Nathan Extruded cut his teeth as an editor for Crapsack Books in the 1960s, rising to become Senior Editor of their science fiction line. In 1974, he jumped ship to found his own imprint under the auspices of a different major publisher, which, several mergers later, would emerge as a division of a Big Six publishing conglomerate. Extruded Books released its first titles in 1975, and was just becoming familiar to the SF-reading public when the great SF boom of the late 1970s increased its business by an order of magnitude.
Let us look at Extruded Books as it was in the early 1980s. All its books are published as paperback originals. Genre writers prefer to deal directly with paperback houses, because most of the money is in paperback sales and a hardcover publisher routinely pockets half the royalties from any paperback edition of its books. A couple of daring young genre publishers are experimenting with combined hard- and soft-cover deals, giving the writer all the royalties from both formats, but Nathan Extruded isn’t in that game yet. His imprint is only one small division of Maw & Tentacle, Inc., whose (much older and more prestigious) hardcover imprints are jealous of their turf. He would love to print Extruded hardcovers but simply can’t get permission.
As a mid-sized SF publisher, Extruded releases eight titles per month, every month, without fail. This is because the majority of paperback sales still happen through supermarkets, newsstands, pharmacies, mom-and-pop stores, and other general retailers, which are served by a national network of distributors and rack-jobbers. That means most paperbacks are still displayed on old-fashioned wire racks, with strictly limited space in each; monthly rack slots are a prized commodity. Maw & Tentacle has control of about sixty rack slots for all its various paperback imprints, and Extruded receives eight of those, strictly rationed.
If Nathan wants to publish nine books in a month, too bad: a paperback simply won’t sell enough copies to break even unless it gets wide distribution through the rack-jobbers. If he only wants to publish seven, even worse: Maw & Tentacle will simply take away the unused slot and assign it to a different imprint, rather than let some other publishing company take it away from them. Once you lose a rack slot, you may never get it back.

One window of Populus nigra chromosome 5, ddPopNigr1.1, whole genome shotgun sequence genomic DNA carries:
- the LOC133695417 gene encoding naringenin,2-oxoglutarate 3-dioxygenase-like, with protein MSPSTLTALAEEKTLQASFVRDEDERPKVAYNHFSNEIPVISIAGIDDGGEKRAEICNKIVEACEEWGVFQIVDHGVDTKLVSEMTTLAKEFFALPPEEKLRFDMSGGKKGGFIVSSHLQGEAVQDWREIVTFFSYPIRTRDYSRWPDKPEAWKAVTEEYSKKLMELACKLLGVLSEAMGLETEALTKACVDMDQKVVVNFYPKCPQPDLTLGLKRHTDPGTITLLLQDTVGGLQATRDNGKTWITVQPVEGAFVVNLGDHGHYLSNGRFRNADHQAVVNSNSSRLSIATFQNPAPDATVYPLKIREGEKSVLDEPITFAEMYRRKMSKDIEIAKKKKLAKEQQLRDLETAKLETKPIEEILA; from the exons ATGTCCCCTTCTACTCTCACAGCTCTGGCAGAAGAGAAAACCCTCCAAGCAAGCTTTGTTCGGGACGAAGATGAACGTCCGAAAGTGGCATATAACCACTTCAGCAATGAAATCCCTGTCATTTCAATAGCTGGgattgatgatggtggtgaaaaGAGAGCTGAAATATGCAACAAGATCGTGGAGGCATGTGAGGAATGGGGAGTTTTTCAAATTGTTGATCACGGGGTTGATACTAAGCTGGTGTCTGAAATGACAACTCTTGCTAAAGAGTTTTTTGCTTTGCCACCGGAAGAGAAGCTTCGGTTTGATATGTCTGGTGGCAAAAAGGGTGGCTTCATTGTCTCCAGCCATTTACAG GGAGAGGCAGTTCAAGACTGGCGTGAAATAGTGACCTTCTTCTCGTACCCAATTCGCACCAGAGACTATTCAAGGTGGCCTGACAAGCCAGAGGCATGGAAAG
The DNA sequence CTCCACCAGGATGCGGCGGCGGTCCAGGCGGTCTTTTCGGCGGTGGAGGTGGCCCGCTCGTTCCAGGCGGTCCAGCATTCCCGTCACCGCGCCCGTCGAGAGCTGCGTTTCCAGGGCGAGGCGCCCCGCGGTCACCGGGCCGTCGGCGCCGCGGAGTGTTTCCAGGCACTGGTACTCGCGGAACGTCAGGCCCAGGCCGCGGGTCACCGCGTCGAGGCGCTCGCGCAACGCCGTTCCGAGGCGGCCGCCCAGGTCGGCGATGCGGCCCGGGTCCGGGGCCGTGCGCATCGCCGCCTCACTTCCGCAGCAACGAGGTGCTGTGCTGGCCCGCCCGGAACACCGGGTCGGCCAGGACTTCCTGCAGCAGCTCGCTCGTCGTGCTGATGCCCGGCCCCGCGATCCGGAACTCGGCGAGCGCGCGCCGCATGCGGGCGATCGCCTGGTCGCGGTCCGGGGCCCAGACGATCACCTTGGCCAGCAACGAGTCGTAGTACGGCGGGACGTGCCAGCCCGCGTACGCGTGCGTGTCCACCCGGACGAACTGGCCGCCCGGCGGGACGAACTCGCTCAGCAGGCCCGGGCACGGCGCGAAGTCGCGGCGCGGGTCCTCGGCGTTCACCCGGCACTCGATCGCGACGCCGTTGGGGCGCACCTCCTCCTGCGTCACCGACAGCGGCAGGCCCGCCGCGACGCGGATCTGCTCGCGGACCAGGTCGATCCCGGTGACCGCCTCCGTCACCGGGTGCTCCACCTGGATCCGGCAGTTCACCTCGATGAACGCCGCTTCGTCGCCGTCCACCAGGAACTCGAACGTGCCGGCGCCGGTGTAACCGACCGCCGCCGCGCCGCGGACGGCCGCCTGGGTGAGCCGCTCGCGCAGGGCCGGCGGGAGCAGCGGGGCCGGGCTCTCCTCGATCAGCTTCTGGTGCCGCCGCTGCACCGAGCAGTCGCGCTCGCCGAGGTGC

In a typical month, Extruded puts out a monthly lead title by a name author, which gets some advertising, some hype from the sales force, and a review in Publishers Weekly — a favourable review, since Maw & Tentacle is a big advertiser and PW knows what is expected of it. Two slots will be taken up by reprints, because a book takes up just as much rack space whether it was written yesterday or forty years ago. When Extruded releases the third volume of Tracy Tolkienesque’s bestselling Baron of the Bracelets series, the reprint slots will go to the first two volumes, because there is nothing a fantasy reader hates so much as buying Book Three and being unable to find the first two. The last five slots go to midlist writers of various sizes and degrees.
Just to be on the safe side, Extruded likes to buy those midlist books a year or two in advance, so that if an emergency occurs, or a writer flakes out and misses a hard deadline, there will always be another book in the pipeline ready for release. Nathan keeps a few reliable hack writers under contract for just such eventualities. If all else fails, he can give his #8 slot to the latest instalment of Joe Potboiler’s ongoing saga, Zap Guns of Planet Derivative. This will be Book Eighteen of the series, and the first seventeen are long since out of print. Since readers hate that, each Zap Guns book is a guaranteed money-loser; but it earns its keep by occupying that all-important rack slot, warming the bench, so to speak, until next month’s list comes along. Better to publish a sure-fire loser than to cut back permanently to seven books a month.